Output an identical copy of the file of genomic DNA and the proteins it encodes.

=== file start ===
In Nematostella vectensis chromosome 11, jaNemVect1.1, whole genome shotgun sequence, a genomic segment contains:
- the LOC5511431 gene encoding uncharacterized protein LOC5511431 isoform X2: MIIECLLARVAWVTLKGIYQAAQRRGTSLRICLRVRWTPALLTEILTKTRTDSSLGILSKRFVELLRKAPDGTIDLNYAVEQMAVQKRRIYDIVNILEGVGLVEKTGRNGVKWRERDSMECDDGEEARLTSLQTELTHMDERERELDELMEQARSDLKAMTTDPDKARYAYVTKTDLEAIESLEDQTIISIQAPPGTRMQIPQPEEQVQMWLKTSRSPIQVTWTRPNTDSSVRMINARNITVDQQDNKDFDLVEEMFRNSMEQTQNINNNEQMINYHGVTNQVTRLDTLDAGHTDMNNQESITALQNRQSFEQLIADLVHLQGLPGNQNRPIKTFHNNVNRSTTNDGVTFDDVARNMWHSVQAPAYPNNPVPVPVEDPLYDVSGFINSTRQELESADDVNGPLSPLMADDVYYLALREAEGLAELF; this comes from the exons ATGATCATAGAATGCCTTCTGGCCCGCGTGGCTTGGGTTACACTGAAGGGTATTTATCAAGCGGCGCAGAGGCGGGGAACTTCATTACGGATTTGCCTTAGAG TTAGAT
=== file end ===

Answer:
In Nematostella vectensis chromosome 11, jaNemVect1.1, whole genome shotgun sequence, a genomic segment contains:
- the LOC5511431 gene encoding uncharacterized protein LOC5511431 isoform X2: MIIECLLARVAWVTLKGIYQAAQRRGTSLRICLRVRWTPALLTEILTKTRTDSSLGILSKRFVELLRKAPDGTIDLNYAVEQMAVQKRRIYDIVNILEGVGLVEKTGRNGVKWRERDSMECDDGEEARLTSLQTELTHMDERERELDELMEQARSDLKAMTTDPDKARYAYVTKTDLEAIESLEDQTIISIQAPPGTRMQIPQPEEQVQMWLKTSRSPIQVTWTRPNTDSSVRMINARNITVDQQDNKDFDLVEEMFRNSMEQTQNINNNEQMINYHGVTNQVTRLDTLDAGHTDMNNQESITALQNRQSFEQLIADLVHLQGLPGNQNRPIKTFHNNVNRSTTNDGVTFDDVARNMWHSVQAPAYPNNPVPVPVEDPLYDVSGFINSTRQELESADDVNGPLSPLMADDVYYLALREAEGLAELF; this comes from the exons ATGATCATAGAATGCCTTCTGGCCCGCGTGGCTTGGGTTACACTGAAGGGTATTTATCAAGCGGCGCAGAGGCGGGGAACTTCATTACGGATTTGCCTTAGAG TTAGAT